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reach&drop(14 posts)

reach&dropmm
May 7, 2001 10:35 AM
looking for a light ergo bar with short reach & short drop. Is there an industry standard for arriving at these measurements? Does any type of comprehensive listing exist showing bar wts. and measurements? Any help/input/advise appreciated.
re: reach&drop5ive
May 7, 2001 1:10 PM
These measurements are taken either center-to-center or outside-to-outside. Take a look at the bottom of this page for diagrams (http://www.dedaelementi.com/eng/prodotti/215.htm). Most online order sites will list weight of handlebars, but to get the measurements you have to dig through the manufactures' sites. Following bars are known to have shorter reach+drop: Deda 215 "Shallow Drop", 3TTT Morphe, Ritchey Biomax (or WCS), Salsa Poco.

Good luck.
salsa pocoishmael
May 7, 2001 3:15 PM
has the shortest of both..i think they are great..also very light..
left hand is for cars, isn't it?ET
May 7, 2001 11:07 AM
Could be the all-left-hand thing is only for your car, when the car's turn signal is out. After all, you can't very well use your right hand (unless you're in England :-)) But the guy behind you often mistakenly thinks that left hand up means you're going to stop. I think right hand on bike for right turn is clearer, and in general the car behind you can see your right hand when you're on a bike, at least if you signal early enough.
re: proper way to signal a right turn?Akirasho
May 7, 2001 11:11 AM
... here in Ohio...

3. §11-606—Method of giving hand-and-arm signals (approved 12-0)

All hand-and-arm signals shall be given from the left side of the vehicle in the following manner and such signals shall indicate as follows:

1. Left turn—Hand and arm extended horizontally.

2. Right turn—Hand and arm extended upward. [Bicyclists may signal with right arm extended.]

3. Stop or decrease speed—Hand and arm extended downward.

Notwithstanding the foregoing provisions, a person operating a bicycle may give a right turn signal by extending the right hand and arm horizontally and to the right side of the bicycle.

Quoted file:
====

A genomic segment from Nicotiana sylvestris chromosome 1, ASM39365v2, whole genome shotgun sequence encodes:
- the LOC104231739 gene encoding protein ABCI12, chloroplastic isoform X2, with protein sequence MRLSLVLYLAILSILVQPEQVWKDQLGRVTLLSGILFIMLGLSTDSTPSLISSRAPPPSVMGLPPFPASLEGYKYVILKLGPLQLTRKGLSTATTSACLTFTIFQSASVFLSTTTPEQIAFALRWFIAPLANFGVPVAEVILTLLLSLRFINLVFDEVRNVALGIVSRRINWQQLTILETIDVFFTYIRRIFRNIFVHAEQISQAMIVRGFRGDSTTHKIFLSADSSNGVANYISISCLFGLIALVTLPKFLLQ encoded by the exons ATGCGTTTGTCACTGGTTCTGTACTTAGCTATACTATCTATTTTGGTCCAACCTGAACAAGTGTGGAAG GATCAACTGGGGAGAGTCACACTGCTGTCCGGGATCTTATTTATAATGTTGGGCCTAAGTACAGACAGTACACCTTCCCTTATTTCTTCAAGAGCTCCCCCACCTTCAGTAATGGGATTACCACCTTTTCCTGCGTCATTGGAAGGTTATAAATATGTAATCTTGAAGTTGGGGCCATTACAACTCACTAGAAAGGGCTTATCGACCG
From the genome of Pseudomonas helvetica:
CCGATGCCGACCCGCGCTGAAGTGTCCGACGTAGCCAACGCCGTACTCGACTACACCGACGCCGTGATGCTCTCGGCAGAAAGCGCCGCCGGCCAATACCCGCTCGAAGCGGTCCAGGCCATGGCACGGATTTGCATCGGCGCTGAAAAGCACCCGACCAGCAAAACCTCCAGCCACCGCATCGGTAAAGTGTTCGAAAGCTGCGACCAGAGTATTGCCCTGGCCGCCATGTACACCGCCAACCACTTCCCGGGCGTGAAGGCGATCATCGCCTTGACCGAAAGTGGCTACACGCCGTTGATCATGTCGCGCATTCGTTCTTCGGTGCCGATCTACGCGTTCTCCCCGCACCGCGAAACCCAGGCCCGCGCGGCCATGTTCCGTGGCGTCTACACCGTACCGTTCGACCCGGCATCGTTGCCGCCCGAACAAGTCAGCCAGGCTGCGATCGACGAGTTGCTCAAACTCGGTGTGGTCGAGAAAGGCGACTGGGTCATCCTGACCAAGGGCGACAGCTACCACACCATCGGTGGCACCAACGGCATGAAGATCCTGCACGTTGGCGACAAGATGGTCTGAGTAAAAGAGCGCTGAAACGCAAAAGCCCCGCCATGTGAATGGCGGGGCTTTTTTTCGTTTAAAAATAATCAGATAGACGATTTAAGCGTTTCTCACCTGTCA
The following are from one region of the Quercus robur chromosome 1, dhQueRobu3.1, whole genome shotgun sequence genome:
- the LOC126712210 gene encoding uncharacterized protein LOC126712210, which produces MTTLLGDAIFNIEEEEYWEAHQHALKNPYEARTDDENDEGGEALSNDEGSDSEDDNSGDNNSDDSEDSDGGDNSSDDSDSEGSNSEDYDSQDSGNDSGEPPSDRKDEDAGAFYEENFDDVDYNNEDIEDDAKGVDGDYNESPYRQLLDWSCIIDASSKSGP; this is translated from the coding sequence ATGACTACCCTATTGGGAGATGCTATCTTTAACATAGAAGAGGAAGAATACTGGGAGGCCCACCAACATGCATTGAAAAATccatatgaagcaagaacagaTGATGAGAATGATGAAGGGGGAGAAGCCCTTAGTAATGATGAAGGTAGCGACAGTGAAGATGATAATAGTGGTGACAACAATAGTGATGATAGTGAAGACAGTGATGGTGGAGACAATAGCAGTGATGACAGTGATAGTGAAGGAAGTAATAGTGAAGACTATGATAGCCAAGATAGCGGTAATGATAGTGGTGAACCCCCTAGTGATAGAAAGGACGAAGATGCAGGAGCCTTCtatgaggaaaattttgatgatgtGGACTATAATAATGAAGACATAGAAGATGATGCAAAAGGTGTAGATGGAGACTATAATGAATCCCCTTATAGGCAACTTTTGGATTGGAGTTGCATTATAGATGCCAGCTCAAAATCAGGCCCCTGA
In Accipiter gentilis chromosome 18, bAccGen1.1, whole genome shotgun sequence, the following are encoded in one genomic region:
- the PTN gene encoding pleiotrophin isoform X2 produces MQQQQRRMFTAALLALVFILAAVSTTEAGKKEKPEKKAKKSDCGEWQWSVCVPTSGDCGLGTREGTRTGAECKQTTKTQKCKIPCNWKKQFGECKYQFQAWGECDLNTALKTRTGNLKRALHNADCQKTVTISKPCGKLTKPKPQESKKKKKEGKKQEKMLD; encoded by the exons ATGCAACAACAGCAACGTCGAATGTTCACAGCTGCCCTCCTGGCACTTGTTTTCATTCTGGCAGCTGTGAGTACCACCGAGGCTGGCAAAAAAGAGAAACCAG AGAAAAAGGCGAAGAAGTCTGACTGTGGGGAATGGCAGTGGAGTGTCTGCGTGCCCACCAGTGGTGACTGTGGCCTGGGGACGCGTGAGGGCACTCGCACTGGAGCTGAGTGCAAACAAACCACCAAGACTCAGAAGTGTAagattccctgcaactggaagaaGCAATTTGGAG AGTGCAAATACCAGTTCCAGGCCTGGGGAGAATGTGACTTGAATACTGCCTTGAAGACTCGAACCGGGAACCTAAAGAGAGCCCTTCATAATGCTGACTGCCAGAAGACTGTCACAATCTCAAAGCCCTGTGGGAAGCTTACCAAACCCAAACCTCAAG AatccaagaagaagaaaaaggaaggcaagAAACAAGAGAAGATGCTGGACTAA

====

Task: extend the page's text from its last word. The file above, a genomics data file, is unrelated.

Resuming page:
Rationale: It is clearer to mention the right arm possibility for bicyclists in "2." rather than later, in a final paragraph. Adding that language " eliminates the need for the final paragraph, beginning with 'Notwithstanding . . .' which can now be deleted.

Remember that hand signals were invented for use in cars... not on bikes... extending your right arm in a car only aggravates the passenger...

Be the bike.
Let's think of the majority of the driving population.Delia
May 7, 2001 11:19 AM
Even though signaling with the left hand may technically be correct, some drivers (as mentioned in the thread) will look at that left hand at a 90 degree angle and think it means stop.

I have noticed on my rides that when you mention to a walker/jogger in your way (on your left), unless they are really bright, they end up either stopping to see who's yelling or actually moving to the left themselves, thereby placing themselves exactly where you don't want them to be. It is quite annoying. Anyway, in relation to what you were saying, if you signal with your right hand when making a right turn, the driver will understand (more quickly) what you mean then if you signal with your left. And that's all that matters in my opinion.
The way that's most visibleRich Clark
May 7, 2001 11:20 AM